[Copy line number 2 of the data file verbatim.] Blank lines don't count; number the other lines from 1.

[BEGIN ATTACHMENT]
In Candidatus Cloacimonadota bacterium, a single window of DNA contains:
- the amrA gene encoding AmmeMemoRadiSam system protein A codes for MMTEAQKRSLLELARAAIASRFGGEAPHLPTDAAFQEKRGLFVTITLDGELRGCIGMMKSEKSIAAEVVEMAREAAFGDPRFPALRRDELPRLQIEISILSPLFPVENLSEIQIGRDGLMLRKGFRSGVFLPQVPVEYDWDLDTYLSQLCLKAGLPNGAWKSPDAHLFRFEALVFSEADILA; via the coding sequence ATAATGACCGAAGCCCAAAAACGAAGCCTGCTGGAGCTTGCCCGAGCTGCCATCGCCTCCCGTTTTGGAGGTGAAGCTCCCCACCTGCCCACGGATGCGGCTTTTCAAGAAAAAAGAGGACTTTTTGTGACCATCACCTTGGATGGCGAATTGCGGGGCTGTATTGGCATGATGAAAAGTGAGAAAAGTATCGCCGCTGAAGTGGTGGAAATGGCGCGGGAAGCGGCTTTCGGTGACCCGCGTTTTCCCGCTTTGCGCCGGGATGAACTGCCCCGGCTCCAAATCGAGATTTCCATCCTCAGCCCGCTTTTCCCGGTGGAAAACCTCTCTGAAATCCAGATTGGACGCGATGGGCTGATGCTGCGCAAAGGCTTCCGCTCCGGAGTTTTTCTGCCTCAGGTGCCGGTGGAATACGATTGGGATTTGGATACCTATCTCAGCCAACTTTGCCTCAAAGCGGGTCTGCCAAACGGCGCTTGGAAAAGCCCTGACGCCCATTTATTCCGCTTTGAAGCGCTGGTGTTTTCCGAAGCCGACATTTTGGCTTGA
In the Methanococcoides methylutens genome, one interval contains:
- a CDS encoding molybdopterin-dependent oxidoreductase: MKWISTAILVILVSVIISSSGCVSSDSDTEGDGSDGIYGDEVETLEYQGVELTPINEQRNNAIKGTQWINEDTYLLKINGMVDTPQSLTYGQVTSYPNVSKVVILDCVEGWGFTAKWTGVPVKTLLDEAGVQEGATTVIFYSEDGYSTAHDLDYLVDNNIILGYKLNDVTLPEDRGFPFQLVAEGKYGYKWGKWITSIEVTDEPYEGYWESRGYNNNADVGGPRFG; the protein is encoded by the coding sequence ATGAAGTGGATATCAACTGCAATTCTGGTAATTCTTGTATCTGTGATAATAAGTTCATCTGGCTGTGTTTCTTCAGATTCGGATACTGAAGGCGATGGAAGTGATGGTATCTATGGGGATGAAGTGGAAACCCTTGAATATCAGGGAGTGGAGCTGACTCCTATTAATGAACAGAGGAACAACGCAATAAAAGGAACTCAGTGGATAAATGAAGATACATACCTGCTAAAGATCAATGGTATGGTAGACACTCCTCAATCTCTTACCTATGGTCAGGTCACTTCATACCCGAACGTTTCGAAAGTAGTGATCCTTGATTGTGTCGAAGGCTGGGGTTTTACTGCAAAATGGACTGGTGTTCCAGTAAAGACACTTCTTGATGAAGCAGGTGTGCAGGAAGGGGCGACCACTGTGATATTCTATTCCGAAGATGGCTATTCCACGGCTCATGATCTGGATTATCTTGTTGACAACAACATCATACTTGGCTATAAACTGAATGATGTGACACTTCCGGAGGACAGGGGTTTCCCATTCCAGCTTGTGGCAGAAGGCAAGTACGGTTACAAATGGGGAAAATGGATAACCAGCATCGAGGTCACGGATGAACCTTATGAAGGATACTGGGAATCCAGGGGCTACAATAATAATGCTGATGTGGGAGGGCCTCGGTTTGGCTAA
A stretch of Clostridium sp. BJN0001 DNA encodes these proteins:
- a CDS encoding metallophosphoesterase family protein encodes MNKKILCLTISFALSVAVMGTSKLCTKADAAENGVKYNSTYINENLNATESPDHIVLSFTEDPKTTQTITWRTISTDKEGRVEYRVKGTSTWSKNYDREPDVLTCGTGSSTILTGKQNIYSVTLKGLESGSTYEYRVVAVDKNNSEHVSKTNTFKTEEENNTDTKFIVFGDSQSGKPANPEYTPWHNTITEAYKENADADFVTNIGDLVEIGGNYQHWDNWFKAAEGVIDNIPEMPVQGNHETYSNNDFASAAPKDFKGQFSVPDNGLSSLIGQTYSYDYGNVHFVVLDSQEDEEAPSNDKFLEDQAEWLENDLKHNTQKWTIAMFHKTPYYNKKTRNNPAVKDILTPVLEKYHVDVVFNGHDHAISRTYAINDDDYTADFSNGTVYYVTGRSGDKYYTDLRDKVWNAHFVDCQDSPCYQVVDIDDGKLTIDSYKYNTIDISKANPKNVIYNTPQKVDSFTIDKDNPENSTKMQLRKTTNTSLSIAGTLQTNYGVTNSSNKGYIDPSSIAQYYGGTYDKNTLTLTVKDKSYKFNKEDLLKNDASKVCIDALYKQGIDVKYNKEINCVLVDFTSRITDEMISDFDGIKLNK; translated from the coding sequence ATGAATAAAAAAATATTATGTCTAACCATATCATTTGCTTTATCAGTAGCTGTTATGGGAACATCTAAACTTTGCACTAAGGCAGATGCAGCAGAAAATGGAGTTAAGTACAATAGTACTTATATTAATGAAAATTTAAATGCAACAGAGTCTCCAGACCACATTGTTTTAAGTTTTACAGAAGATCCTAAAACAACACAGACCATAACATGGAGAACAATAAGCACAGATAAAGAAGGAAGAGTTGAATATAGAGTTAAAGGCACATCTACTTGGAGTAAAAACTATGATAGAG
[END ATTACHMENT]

- the amrA gene encoding AmmeMemoRadiSam system protein A codes for MMTEAQKRSLLELARAAIASRFGGEAPHLPTDAAFQEKRGLFVTITLDGELRGCIGMMKSEKSIAAEVVEMAREAAFGDPRFPALRRDELPRLQIEISILSPLFPVENLSEIQIGRDGLMLRKGFRSGVFLPQVPVEYDWDLDTYLSQLCLKAGLPNGAWKSPDAHLFRFEALVFSEADILA; via the coding sequence ATAATGACCGAAGCCCAAAAACGAAGCCTGCTGGAGCTTGCCCGAGCTGCCATCGCCTCCCGTTTTGGAGGTGAAGCTCCCCACCTGCCCACGGATGCGGCTTTTCAAGAAAAAAGAGGACTTTTTGTGACCATCACCTTGGATGGCGAATTGCGGGGCTGTATTGGCATGATGAAAAGTGAGAAAAGTATCGCCGCTGAAGTGGTGGAAATGGCGCGGGAAGCGGCTTTCGGTGACCCGCGTTTTCCCGCTTTGCGCCGGGATGAACTGCCCCGGCTCCAAATCGAGATTTCCATCCTCAGCCCGCTTTTCCCGGTGGAAAACCTCTCTGAAATCCAGATTGGACGCGATGGGCTGATGCTGCGCAAAGGCTTCCGCTCCGGAGTTTTTCTGCCTCAGGTGCCGGTGGAATACGATTGGGATTTGGATACCTATCTCAGCCAACTTTGCCTCAAAGCGGGTCTGCCAAACGGCGCTTGGAAAAGCCCTGACGCCCATTTATTCCGCTTTGAAGCGCTGGTGTTTTCCGAAGCCGACATTTTGGCTTGA